In business dealings, bonds are are drawn up to ensure timely delivery of product or services or to ensure professional conduct. They make people and businesses feel comfortable and confident when working with you – that you have a financial stake involved in the enterprise as well.
While they serve to deliver peace of mind on the other end, more often than not, they are a guarantee required by the buyer. It’s important to deal with a name you can trust in the Garden State for all your bond needs.
What Kinds of Businesses Need Bonds?
Surety and fidelity are among the most commonly requested bonds – in some instances they are mandated by federal, state, and/or local government.
Sureties are commonly asked for from contractors, suppliers, and manufacturers. They ensure that the finished product will be delivered on time. Whether it’s a university apartment complex that must be finished in time for fall enrollment or a retail building that must be ready to open by Black Friday, they are generally used to guarantee that a specific, and often crucial deadline is met.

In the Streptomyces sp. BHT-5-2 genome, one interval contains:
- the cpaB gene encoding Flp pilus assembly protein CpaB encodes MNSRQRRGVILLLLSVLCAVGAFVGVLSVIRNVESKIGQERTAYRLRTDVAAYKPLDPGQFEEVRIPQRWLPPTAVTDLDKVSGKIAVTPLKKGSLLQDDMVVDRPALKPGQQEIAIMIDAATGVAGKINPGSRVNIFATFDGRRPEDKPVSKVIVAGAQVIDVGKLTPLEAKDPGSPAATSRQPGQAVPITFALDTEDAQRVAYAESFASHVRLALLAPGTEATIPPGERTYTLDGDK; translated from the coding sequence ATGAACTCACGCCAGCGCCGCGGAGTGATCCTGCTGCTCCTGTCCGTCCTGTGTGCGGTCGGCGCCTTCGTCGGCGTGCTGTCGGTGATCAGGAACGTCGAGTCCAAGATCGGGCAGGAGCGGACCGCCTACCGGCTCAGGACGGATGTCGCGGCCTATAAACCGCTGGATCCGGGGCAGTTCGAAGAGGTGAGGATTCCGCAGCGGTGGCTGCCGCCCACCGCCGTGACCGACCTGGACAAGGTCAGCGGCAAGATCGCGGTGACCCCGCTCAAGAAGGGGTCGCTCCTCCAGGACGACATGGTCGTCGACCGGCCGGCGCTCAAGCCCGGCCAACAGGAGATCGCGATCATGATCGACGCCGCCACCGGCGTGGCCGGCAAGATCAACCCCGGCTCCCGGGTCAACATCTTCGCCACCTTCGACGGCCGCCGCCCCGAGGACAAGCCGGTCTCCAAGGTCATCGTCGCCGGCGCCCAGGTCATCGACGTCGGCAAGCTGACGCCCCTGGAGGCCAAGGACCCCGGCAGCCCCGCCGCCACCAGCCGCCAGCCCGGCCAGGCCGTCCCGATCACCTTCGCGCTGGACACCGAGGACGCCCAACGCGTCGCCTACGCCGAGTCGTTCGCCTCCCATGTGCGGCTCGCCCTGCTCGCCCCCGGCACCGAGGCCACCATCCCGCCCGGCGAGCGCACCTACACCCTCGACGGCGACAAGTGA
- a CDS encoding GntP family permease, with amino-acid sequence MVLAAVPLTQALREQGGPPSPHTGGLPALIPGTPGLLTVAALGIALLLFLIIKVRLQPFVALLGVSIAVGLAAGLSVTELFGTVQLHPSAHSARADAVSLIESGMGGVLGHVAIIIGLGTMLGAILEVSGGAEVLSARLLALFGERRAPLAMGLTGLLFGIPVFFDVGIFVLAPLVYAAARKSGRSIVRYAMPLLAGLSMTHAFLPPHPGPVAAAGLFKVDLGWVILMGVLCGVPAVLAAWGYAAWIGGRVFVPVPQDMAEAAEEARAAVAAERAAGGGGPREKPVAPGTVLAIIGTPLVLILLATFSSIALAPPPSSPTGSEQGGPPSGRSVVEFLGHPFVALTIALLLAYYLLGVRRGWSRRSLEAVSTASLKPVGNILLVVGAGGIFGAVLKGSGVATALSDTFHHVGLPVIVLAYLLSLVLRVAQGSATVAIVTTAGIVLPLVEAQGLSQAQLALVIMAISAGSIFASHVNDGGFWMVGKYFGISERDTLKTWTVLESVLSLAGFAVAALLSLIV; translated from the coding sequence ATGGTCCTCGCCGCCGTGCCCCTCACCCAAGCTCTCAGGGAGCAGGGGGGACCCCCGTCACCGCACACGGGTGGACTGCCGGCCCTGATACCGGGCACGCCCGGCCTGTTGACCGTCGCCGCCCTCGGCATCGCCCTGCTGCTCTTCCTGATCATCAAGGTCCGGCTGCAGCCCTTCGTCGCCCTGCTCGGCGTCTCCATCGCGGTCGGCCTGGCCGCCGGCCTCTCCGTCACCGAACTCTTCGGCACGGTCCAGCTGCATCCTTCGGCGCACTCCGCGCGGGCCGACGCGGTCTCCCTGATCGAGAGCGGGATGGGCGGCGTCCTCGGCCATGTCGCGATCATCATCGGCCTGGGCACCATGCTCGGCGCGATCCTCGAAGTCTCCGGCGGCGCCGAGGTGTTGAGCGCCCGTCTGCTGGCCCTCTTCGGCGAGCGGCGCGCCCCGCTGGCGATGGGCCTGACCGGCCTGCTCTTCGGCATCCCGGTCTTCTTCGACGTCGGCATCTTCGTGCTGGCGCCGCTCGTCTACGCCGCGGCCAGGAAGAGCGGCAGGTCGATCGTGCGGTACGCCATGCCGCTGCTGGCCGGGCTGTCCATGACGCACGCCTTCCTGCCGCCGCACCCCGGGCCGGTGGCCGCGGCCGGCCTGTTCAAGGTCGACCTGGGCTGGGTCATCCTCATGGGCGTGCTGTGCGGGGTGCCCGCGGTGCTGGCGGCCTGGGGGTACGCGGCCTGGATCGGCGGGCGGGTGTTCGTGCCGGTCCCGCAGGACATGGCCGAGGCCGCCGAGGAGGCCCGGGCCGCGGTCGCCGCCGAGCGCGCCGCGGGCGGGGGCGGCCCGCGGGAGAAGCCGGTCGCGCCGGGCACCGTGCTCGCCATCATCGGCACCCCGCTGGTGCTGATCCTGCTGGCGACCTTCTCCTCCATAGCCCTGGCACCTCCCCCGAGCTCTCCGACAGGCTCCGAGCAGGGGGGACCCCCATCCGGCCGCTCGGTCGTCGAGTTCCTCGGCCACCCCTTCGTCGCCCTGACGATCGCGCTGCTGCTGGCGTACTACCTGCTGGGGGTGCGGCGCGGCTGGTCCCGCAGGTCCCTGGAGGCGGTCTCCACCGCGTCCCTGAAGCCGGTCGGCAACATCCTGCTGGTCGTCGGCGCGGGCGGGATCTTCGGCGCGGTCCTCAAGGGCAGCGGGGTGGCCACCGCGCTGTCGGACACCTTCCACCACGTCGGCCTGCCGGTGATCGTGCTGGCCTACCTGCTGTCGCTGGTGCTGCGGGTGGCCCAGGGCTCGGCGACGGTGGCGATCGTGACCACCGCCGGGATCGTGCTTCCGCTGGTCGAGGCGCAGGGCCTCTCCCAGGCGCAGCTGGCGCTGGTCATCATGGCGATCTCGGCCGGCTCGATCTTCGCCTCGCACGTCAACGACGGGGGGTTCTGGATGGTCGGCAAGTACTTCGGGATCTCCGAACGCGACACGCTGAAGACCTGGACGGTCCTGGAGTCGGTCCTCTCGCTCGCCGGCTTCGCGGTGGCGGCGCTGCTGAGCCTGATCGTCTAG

In the world of government contracts it can be something like having a section of highway open for the primary tourist season. When businesses ask for surety them, it’s not so much a sign of distrust so much as a sign of how important a specific deadline or milestone is to meet.
The following businesses are businesses for which security bonds are commonly requested:
These are just a few of the highlights. The truth is that any client or potential client can request them. It is up to you to decide if you’re willing to issue one in order to obtain a client or preserve the client relationship. In some cases, though, they are a legal requirement in order to operate your business. In those instances, it’s a requirement rather than a choice.
Fidelity bonds, on the other hand, protect your business and your clients from dishonest employees who commit acts against your business or clients, such as embezzlement, theft, forgery, and more.
Any submissions or payments made via this website do not constitute a binding agreement to your policy or coverage(s). Changes and payments to policies are not effective or binding until you, or any party involved, receive official notice from either your insurance agent, or your insurance company.